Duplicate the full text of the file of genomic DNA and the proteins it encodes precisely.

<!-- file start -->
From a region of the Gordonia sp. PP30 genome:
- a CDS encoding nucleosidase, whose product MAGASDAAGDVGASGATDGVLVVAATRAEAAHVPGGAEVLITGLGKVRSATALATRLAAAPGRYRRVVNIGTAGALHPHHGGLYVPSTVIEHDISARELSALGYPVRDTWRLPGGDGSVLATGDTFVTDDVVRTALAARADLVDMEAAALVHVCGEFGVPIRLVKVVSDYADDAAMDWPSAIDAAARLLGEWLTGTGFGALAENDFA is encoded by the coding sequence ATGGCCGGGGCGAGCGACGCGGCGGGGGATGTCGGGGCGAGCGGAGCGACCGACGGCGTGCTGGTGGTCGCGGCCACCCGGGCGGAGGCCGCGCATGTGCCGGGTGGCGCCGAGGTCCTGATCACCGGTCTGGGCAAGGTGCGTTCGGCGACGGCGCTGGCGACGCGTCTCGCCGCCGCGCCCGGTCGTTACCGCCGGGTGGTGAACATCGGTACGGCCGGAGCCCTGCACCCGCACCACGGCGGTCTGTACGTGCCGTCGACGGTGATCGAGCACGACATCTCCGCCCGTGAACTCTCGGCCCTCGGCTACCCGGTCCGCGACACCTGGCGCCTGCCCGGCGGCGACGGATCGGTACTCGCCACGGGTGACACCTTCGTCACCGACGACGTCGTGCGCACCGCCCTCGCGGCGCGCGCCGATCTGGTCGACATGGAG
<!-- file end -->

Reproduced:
From a region of the Gordonia sp. PP30 genome:
- a CDS encoding nucleosidase, whose product MAGASDAAGDVGASGATDGVLVVAATRAEAAHVPGGAEVLITGLGKVRSATALATRLAAAPGRYRRVVNIGTAGALHPHHGGLYVPSTVIEHDISARELSALGYPVRDTWRLPGGDGSVLATGDTFVTDDVVRTALAARADLVDMEAAALVHVCGEFGVPIRLVKVVSDYADDAAMDWPSAIDAAARLLGEWLTGTGFGALAENDFA is encoded by the coding sequence ATGGCCGGGGCGAGCGACGCGGCGGGGGATGTCGGGGCGAGCGGAGCGACCGACGGCGTGCTGGTGGTCGCGGCCACCCGGGCGGAGGCCGCGCATGTGCCGGGTGGCGCCGAGGTCCTGATCACCGGTCTGGGCAAGGTGCGTTCGGCGACGGCGCTGGCGACGCGTCTCGCCGCCGCGCCCGGTCGTTACCGCCGGGTGGTGAACATCGGTACGGCCGGAGCCCTGCACCCGCACCACGGCGGTCTGTACGTGCCGTCGACGGTGATCGAGCACGACATCTCCGCCCGTGAACTCTCGGCCCTCGGCTACCCGGTCCGCGACACCTGGCGCCTGCCCGGCGGCGACGGATCGGTACTCGCCACGGGTGACACCTTCGTCACCGACGACGTCGTGCGCACCGCCCTCGCGGCGCGCGCCGATCTGGTCGACATGGAG